“Time to turn the tables.” She lifted an eyebrow. “It’s high time we played pirate.”

4:58 A.M.

Tucker could no longer hear the whine of the jet boat. He had watched the initial chase, saw them tear off to the side, leading the trio in a wild pursuit, running along the edge of the blockade.

He hoped their plan worked, but he had his own mission to address: to keep Amanda safe. After pulling her off that surgical table, he felt extra responsible for her—especially as he’d abandoned her newborn in the rush to escape.

I should have been more thorough in examining her.

But there was nothing to be done to correct that mistake, except keep Amanda protected.

To that end, he swam out toward where a plastic trash barrel floated on its side. He grabbed the handle. The plan was to build a nest around their hiding spot, to do their best to camouflage themselves amid the debris field.

Off to the east, the skies were already growing pale with the coming sunrise. He wanted better cover before then.

He didn’t expect they would have to remain in hiding for long. Maybe two hours. A disaster of this scope—the sinking of an entire island—would draw a global media circus: scores of television helicopters, curiosity seekers, and news reporters. Only then would it be safe to move Amanda out of hiding and search for a rescue, something to be caught on film.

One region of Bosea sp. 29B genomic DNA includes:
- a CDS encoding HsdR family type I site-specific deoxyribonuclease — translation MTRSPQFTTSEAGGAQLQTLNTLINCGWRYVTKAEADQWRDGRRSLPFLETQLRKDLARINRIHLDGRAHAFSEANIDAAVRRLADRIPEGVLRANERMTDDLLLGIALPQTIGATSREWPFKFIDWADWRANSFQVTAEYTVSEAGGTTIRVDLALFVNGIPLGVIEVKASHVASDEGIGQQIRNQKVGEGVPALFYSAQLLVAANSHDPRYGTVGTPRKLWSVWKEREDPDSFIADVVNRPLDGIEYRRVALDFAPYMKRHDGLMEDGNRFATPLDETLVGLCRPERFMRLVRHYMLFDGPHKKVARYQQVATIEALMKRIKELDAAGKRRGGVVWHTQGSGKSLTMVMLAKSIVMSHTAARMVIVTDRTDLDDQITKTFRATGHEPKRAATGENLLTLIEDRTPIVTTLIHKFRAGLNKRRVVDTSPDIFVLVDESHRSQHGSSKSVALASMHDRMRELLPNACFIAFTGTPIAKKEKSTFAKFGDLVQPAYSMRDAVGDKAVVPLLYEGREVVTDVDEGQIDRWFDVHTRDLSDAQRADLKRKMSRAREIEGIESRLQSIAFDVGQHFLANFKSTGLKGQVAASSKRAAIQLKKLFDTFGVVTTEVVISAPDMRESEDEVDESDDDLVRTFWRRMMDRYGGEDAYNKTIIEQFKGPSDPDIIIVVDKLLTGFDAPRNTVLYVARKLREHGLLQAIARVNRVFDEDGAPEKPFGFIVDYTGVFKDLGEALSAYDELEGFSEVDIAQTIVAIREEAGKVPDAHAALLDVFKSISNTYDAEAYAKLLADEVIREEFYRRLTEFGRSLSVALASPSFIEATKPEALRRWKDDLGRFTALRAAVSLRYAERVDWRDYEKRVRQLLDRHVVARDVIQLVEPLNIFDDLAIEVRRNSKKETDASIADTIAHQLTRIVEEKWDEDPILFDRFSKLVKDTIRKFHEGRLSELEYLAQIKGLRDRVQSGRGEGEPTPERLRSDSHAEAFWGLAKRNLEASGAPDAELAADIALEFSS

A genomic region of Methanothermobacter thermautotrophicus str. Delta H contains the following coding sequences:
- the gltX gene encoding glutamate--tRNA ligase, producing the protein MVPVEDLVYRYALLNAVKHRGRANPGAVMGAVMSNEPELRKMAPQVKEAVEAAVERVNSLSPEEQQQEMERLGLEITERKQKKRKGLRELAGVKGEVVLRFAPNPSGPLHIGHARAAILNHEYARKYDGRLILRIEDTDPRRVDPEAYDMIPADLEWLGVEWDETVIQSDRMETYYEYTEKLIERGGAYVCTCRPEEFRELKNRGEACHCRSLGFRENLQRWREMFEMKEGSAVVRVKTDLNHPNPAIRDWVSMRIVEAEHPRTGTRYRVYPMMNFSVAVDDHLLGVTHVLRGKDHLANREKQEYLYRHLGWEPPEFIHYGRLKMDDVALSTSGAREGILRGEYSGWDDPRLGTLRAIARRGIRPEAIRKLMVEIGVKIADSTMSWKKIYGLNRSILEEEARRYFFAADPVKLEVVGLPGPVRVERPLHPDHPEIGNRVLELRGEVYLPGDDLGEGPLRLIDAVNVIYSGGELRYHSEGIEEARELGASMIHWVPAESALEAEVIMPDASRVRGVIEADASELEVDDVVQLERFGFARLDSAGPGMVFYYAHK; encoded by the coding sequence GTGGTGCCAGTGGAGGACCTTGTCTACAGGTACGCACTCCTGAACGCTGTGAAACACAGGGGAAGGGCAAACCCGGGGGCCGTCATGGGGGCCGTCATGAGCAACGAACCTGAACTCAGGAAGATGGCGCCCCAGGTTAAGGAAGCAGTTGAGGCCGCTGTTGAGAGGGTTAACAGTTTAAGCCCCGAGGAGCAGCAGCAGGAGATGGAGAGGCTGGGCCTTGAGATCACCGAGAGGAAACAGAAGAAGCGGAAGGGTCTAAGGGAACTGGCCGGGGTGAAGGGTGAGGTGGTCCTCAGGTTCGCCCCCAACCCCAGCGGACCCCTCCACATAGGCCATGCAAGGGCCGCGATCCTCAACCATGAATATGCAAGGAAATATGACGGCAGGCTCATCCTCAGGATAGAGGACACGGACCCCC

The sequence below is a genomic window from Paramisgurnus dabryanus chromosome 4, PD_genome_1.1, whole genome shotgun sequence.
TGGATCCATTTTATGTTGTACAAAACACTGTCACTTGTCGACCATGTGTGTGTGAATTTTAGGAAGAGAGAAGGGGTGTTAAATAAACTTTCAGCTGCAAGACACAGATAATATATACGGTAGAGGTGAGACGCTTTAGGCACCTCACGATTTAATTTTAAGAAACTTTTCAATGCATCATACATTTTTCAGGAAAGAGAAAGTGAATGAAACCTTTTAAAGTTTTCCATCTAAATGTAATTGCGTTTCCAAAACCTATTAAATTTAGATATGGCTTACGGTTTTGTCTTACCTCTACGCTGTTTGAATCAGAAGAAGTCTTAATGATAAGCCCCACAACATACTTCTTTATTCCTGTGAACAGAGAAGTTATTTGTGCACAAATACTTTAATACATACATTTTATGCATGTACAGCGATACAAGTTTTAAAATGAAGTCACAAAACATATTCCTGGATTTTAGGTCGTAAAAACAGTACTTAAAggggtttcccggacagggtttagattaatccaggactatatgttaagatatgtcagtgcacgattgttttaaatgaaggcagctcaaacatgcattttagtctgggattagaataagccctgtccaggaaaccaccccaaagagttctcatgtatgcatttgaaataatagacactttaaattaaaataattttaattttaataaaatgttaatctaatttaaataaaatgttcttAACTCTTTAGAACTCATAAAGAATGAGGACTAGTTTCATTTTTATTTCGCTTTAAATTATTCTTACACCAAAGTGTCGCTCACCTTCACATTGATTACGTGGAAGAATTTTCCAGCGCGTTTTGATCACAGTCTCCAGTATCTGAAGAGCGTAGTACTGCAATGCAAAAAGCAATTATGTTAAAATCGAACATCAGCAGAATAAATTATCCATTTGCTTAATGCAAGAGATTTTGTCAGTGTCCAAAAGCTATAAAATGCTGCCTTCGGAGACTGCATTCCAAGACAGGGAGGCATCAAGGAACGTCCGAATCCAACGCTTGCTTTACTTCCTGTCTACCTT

That exposure should keep Amanda safe.

Such a story would attract a large audience.

Nothing like blood in the water to draw attention.

As he turned and dragged the barrel, a fin rose out of the water ahead of him. Then another. And another.

He forgot that blood drew more than just attention.

He pictured the hammerheads he’d seen earlier.

Something bumped his leg.

He let go of the barrel and yanked out his dagger. He’d left his pistol tucked in the stack of lumber.

He searched, twisting all around, but the waters were pitch-dark. Even the fins had vanished.

Then something touched his ankle. He kicked, striking something hard. It rose up under him, shoving him high. Seconds later, black water sluiced off the glass deck of the Ghost.

The hatch popped open, and Jack Kirkland poked his head out. He eyed the dagger still in Tucker’s fist. “You planning on attacking my boat with that knife? After all I went through to save your sorry asses?”

Tucker sheathed his blade, wanting to hug the man.

“You try swimming through a crumbling forest of concrete with an island falling on top of your head.” Jack wore a huge smile. “Was the time of my life! Now let’s see about getting you all on board.”

By the time that was accomplished, Jack had turned more somber. Especially seeing Amanda’s condition. She was shivering, blue-lipped, and pale, on the edge of shock.

Kowalski wrapped a dry blanket around her, from the stores aboard the Ghost. He was surprisingly gentle for such a lumbering fellow. But a blanket was far from enough.

“She needs immediate medical help,” Tucker said as he settled her into one of the seats.